Merriam-Webster defines trust as,

: belief that someone or something is reliable, good, honest, effective, etc.

: an arrangement in which someone’s property or money is legally held or managed by someone else or by an organization (such as a bank) for usually a set period of time

: an organization that results from the creation of a trust

When we feel Trust about someone or something, we make several assumptions – of prediction, interdependence, belief and reciprocity. There is risk in making these assumptions.

First, we have a mental model that predicts how someone will behave in the future situations. We envision different scenarios and believe we know how these scenarios will unfold. This reduces anxiety and worry, and allows us to be open and vulnerable.

Second, we are open and vulnerable about our emotions, without concern that the other person will take advantage of our openness. We believe that they will treat our openness with compassion and understanding. We expect that they will not use it for their own benefit, or harm us with the information we disclose.

Third, without full knowledge of their intentions or motivations, we believe someone will do what they promise. We give up something valuable or precious, without certainty that the other person will behave as we expect. But we believe the positive intent of the other person.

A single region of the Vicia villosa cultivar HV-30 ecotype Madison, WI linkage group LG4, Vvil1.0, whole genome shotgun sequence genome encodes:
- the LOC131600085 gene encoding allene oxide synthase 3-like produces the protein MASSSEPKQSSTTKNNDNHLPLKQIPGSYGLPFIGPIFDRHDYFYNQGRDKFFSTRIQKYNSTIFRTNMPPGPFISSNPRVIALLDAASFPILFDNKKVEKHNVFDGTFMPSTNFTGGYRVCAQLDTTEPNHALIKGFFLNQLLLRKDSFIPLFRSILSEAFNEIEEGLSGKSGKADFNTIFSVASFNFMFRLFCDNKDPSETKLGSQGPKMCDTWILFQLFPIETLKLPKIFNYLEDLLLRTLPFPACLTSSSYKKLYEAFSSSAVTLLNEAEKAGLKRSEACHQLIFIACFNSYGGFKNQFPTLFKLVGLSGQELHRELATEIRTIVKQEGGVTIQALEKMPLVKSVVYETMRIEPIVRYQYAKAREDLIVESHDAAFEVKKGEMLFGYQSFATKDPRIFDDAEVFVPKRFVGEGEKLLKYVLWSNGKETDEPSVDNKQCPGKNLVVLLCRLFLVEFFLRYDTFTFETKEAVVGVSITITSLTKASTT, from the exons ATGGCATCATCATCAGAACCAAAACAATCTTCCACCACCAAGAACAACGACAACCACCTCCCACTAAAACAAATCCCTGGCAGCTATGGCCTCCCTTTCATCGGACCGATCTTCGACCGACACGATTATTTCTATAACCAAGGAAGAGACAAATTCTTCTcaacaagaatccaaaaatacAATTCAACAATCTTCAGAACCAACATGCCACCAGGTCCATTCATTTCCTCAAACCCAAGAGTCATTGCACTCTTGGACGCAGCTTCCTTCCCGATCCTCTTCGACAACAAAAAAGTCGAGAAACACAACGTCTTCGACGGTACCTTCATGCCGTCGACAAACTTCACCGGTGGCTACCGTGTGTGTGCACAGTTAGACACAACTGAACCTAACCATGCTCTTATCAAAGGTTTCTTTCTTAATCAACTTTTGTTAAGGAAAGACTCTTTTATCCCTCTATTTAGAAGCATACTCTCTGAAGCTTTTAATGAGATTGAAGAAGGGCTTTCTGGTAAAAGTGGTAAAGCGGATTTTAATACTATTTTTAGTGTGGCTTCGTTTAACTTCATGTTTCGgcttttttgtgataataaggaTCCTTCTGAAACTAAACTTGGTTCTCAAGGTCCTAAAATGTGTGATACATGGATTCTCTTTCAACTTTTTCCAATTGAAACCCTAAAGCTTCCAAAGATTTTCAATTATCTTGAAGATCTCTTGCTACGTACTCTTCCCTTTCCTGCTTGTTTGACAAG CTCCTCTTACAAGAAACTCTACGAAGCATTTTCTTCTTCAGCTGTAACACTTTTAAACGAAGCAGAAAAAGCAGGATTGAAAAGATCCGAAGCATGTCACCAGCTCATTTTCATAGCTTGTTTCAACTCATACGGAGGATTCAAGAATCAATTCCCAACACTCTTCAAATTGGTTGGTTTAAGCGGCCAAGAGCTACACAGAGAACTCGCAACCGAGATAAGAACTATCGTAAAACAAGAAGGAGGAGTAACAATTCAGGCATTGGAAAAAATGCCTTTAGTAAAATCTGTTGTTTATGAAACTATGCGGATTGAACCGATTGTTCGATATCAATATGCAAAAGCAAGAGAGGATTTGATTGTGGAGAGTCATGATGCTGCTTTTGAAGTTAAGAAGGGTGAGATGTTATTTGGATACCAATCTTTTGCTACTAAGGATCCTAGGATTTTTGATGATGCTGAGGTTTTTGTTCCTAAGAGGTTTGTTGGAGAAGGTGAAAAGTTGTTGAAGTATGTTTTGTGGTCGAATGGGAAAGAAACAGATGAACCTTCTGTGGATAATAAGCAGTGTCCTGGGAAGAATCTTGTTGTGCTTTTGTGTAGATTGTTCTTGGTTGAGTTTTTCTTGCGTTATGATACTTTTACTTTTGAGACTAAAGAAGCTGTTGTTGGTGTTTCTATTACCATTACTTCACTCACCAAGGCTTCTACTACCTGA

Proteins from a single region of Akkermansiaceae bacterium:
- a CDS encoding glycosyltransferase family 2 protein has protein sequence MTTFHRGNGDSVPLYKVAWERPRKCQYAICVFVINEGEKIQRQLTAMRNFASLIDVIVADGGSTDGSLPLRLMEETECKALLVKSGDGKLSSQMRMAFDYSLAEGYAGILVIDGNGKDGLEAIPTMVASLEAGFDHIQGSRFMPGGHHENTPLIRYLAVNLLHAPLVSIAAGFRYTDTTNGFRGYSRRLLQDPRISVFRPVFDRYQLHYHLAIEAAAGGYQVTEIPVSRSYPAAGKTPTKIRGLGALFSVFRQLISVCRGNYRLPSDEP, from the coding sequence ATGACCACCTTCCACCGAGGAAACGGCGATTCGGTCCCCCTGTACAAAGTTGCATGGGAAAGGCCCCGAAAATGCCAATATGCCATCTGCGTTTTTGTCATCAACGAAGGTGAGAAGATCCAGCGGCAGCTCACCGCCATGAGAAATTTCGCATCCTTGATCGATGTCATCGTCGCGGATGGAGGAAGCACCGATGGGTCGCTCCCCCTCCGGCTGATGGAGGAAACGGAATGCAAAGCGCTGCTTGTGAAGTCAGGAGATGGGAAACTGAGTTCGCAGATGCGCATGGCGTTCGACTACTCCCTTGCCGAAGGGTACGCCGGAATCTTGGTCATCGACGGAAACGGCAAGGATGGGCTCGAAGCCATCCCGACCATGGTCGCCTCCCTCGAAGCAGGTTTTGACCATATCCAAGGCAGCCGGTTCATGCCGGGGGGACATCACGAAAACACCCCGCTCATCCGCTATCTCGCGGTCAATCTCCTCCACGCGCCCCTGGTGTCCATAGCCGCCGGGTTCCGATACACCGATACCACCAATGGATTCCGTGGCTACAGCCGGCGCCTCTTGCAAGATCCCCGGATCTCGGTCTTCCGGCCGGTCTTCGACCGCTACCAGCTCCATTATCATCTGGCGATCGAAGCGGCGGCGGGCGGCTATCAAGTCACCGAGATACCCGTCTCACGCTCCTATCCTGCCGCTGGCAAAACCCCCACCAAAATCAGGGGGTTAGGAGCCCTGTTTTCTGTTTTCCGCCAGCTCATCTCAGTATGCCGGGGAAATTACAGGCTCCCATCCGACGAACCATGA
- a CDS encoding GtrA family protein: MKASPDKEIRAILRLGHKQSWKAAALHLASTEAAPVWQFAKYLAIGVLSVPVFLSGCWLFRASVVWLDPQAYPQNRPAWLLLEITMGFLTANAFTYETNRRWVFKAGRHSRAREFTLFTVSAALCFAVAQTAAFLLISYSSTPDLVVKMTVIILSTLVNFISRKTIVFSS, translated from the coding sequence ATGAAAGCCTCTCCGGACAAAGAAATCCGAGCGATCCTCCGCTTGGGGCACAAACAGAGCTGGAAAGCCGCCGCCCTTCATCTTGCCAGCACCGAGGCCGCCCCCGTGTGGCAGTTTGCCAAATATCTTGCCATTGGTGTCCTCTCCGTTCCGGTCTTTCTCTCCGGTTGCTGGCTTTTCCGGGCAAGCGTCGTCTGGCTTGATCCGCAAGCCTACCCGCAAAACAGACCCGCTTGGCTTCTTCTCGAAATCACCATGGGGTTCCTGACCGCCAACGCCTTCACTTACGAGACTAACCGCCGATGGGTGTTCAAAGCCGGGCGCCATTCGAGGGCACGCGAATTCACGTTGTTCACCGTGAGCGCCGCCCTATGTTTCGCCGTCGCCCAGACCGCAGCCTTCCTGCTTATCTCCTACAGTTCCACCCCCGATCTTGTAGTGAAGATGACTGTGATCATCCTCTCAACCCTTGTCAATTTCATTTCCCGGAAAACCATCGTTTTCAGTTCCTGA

Finally, Trust requires future delivery of reciprocity. We give up something now, and believe that the other person has the ability (not just the intent) to do what we expect in the future. So we act now – we share resources, insights, feelings, etc., knowing that in future, should we need that help, it will be offered to us.

Trust involves risk that these assumptions will not be true. We may be wrong about our prediction of someone’s behavior. Our confidences may be shared in ways we did not expect. People may not have the intent or ability to follow through in the way we presume. Trust is so essential for cooperation, information sharing, problem solving, and conflict resolution that we accept these risks.

In the Caricature series of Sketches, the artist displays two people shaking hands to symbolize Trust. Shaking hands involves touching which is a very important to establish and convey Trust. Our skin is the largest organ, the first sense that brings us information of the outside world, and a very important way to share emotional signals that symbolize Trust. This sketch is an elegant way to demonstrate the emotion of Trust.


The emotion Trust in the Caricature series of sketches.

The Watercolors artist approached Trust differently. Trust is an emotion that is shared by living beings. For the sketch, the artist displayed a bird sitting on a human hand, pecking and eating the food offered in the hand. The bird has overcome the natural suspicion and fear of its species to Trust a human. It is a wonderful demonstration of Trust across species.


The emotion Trust in the Watercolor series of sketches.